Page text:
The last few reviews – and a few upcoming – will focus on female artists from different walks of life. It is really interesting seeing the kind of artist out there and who might be defining music in years to come. There are still conflicts and divisions in music that need to be sorted. In terms of sounds, popularity and the market; one feels the more credible and individual artists have their own fight and are not afforded the same focus as chart acts. Those mainstream artists do what they do – and they are needed – but one wonders whether many of them will be remembered all that time down the line?! Many will not so it makes me wonder whether we need to effect change and create a more even balance. Even when one considers gender; there are these obstacles women face. There is not the equality one would hope for and so many (women) are having to struggle to get the same attention as the guys. It makes me more invested in female songwriters because, sexism aside, they tend to be a lot more interesting and diverse. If one listens to Toni Sidgwick; there is ample evidence she has the legs and songs to go very far. Certainly, Lions and Carry My Heart are example of how fine and assured she is. It is rare finding someone as developed and confident at such a young age – knowing music is where they should be. It might be a few years before she gets to the big festival stages but that day is coming. Right now, Sidgwick shows why female singer-songwriters deserve a lot more rights and spotlight. Putting together so many sounds, artists and ideas might be a risky proposition but there is a deftness and natural calm to the songs – even if the subject matter suggests something more urgent.
It has been a productive and interesting last few years for Toni Sidgwick but she is someone I can see going a long way and inspiring a new generation of artists. We often assume the mainstream is truly representative of what music’s future will be but I feel the underground explosion is more indicative of what to expect. For male artists, there is a lot more depth and variety than one finds on commercial radio. Female artists have that Pop/mainstream potential but there are so many other alternatives available. If you want a stunning young Folk star, then you have plenty of options. There are terrific and hard-hitting Grunge bands and exceptional Electro.-Pop singers. I am really looking forward to the day the mainstream becomes more diverse because, I think, there are some ill practices that need abolishing. There is too much sexualisation and exposure (the wrong kind) and bad messages being conveyed. The sounds produced, by a lot of chart acts, is so machine-fed and plastic it has no real soul and organic nature. We need to overhaul the system and create a brighter and more diverse garden. I would like to see the charts adapted to reflect the popularity and promise of the unsigned musician – not sure how that would be done but it is s step forward. Lions is out now and the work of a strong and unique songwriter who has worked tirelessly getting this far. Toni Sidgwick is an example of how focus, discipline and determination can work wonders. She is on a great trajectory that is likely to include big appearances and memorable moments. I feel the female side of music is a lot more compelling and it extends beyond sounds and talent. There is something in the personalities and stories that, I don’t know, comes off as more fascinating and human. It might sound strange but I feel a stronger connection with female artists – compared to the stories of the boys. Why that is, maybe the need for my gender to do more, I am not certain but feel we all need to do more and erode the old ethos and standards of the music industry – create something fairer and equal. I shall come back to that in the conclusion but must hurry to the doors of Lions and the new single, Carry My Heart.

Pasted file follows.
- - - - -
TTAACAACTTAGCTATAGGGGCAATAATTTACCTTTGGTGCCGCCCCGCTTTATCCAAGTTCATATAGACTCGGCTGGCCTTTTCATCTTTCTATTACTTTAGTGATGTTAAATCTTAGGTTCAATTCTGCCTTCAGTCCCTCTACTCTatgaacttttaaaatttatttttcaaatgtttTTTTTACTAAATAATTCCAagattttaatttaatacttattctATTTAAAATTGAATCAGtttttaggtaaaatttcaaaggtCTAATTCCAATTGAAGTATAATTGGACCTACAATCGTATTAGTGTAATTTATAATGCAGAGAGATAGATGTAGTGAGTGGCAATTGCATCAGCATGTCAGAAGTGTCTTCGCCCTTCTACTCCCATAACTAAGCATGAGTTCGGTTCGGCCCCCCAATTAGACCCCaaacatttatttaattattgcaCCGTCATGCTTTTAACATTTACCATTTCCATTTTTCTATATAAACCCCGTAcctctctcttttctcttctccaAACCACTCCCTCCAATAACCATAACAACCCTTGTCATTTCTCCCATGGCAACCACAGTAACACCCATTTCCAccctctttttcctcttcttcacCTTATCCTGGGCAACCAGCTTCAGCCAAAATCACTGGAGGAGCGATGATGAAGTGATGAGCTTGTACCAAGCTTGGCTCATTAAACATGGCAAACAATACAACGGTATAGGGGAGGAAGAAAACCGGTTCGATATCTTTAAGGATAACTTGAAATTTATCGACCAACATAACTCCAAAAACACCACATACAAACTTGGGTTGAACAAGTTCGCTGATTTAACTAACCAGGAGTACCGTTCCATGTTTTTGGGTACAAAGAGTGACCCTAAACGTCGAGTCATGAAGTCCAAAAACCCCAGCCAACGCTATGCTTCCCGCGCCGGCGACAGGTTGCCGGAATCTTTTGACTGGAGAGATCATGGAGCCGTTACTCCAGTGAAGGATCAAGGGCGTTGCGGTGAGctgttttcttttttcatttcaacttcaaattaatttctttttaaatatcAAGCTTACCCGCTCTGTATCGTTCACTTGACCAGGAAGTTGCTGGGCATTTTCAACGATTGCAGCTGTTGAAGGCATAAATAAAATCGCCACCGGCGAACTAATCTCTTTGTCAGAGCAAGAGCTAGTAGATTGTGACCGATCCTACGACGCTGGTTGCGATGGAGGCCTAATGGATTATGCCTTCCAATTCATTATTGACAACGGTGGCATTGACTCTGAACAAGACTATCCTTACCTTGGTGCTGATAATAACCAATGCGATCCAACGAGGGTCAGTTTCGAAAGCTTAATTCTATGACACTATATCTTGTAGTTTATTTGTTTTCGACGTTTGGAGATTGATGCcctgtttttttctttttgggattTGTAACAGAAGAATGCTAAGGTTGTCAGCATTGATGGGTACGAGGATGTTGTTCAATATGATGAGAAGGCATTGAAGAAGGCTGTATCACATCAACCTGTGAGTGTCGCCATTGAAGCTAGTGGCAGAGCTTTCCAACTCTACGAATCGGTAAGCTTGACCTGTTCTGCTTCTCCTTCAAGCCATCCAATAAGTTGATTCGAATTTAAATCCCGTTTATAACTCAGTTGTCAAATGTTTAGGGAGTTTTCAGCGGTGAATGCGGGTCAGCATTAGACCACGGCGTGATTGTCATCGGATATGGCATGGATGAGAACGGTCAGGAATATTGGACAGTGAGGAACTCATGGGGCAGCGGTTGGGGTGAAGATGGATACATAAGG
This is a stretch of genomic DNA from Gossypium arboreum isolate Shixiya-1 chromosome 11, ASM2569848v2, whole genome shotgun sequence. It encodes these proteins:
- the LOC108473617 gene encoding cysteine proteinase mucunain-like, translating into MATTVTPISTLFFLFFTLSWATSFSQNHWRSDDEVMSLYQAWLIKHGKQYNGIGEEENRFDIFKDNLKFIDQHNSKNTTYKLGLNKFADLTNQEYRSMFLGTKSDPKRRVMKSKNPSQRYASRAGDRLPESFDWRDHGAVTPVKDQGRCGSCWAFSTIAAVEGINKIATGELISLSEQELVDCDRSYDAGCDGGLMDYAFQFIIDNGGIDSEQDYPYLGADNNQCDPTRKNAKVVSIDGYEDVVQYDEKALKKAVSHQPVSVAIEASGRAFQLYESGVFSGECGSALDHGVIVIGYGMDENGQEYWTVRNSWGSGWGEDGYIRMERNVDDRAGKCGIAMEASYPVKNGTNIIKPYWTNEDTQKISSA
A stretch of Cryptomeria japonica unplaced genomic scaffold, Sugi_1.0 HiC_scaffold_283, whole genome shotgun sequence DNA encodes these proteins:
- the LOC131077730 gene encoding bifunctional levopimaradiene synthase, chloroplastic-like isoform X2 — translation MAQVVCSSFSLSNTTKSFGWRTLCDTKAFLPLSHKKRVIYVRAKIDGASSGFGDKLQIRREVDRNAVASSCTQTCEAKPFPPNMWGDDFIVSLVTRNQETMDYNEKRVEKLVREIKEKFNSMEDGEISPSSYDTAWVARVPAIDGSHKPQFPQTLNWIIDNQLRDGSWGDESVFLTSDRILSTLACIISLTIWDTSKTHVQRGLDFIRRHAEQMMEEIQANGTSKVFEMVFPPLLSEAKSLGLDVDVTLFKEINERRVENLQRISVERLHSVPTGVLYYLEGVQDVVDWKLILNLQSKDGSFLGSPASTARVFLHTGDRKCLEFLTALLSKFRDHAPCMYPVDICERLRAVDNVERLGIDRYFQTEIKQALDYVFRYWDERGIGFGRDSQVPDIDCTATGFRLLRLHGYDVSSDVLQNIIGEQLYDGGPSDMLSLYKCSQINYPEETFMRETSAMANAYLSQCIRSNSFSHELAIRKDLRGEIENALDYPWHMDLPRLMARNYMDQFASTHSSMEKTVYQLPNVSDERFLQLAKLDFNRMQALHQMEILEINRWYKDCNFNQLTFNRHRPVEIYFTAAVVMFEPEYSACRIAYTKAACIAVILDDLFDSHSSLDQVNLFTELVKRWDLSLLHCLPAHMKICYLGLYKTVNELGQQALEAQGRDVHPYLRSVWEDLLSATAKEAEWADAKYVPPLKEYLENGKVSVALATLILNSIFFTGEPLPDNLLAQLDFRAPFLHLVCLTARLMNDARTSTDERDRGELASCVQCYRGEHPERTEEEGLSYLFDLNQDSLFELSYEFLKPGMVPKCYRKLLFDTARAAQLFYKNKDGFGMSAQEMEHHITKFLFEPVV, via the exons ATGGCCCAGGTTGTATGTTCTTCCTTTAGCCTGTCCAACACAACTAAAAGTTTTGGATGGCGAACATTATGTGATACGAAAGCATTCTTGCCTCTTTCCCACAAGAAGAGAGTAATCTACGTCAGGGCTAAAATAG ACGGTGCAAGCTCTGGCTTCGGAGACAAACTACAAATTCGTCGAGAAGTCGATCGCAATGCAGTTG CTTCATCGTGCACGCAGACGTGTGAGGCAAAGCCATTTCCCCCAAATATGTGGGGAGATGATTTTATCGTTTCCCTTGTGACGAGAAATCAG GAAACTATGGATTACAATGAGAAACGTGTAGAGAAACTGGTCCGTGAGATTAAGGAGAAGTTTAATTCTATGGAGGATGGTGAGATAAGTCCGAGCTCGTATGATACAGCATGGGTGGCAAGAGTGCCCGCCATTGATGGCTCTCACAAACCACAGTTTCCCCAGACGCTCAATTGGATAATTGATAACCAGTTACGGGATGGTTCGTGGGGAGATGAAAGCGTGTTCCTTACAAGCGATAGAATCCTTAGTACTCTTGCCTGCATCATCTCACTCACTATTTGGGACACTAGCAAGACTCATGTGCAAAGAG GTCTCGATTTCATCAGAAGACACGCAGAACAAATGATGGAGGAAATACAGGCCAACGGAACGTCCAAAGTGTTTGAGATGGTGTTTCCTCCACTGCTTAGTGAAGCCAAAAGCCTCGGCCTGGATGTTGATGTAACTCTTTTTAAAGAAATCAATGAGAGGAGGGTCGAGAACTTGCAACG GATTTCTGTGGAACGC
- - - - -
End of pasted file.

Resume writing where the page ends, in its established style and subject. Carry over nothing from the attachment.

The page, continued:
The E.P. track is out there now but I wanted to focus my attentions on Carry My Heart. The opening arpeggio mixes with, what sounds like, a bit of percussion or could be electric guitar – it produces a sound hard to explain (evidentially) that fuses brilliantly with the strings to provide a real sense of reflection and atmosphere. It is easy-going and has traditional Folk elements but, to my ear, much more depth and colour than most ‘typical’ introductions – which can be quite one-note and obvious. Here, there is a real sense of building up the images and getting the listener into Sidgwick’s head-space. When the heroine does arrive, one can hear that distinct vocal and relate to those heady comparisons. Her tones have a Blues rawness and unique accentuation that manages to pull together sweetness with certain weariness. The way Sidgwick delivers her words really fascinated me. It is conversational and has a real character to it. Rather than a simple or obvious delivery; she elongates some parts and hurries others. It is a really physical and engrossing presentation that brims with personality and charm. Listening to the lyrics and it seems there is a lot of rain in the North right now (so surprises there) so she grabs her coat and watches the black sky unleash. In the first instance, one is tempted to take the words literally. Sidgwick is walking around and feeling the effect of the rain and the tempestuous sky. Many songs have detailed the weather and its capriciousness but few with that combination of evocative vocals and descriptive powers. The heroine has been carrying her life and self for some time but wants someone to come along and take her heart. Maybe a romantic gesture but, one feels, there is a need to have that additional weight lifted. Perhaps things are a bit intense right now and it is quite difficult juggling everything. Whether directed at a sweetheart or a companion; it seems like there is a fatigue and anxiety inside the vocal that requires healing and understanding. Maybe that is an over-exaggeration but there is a distinct call for support.
PHOTO CREDIT: Claire Collinson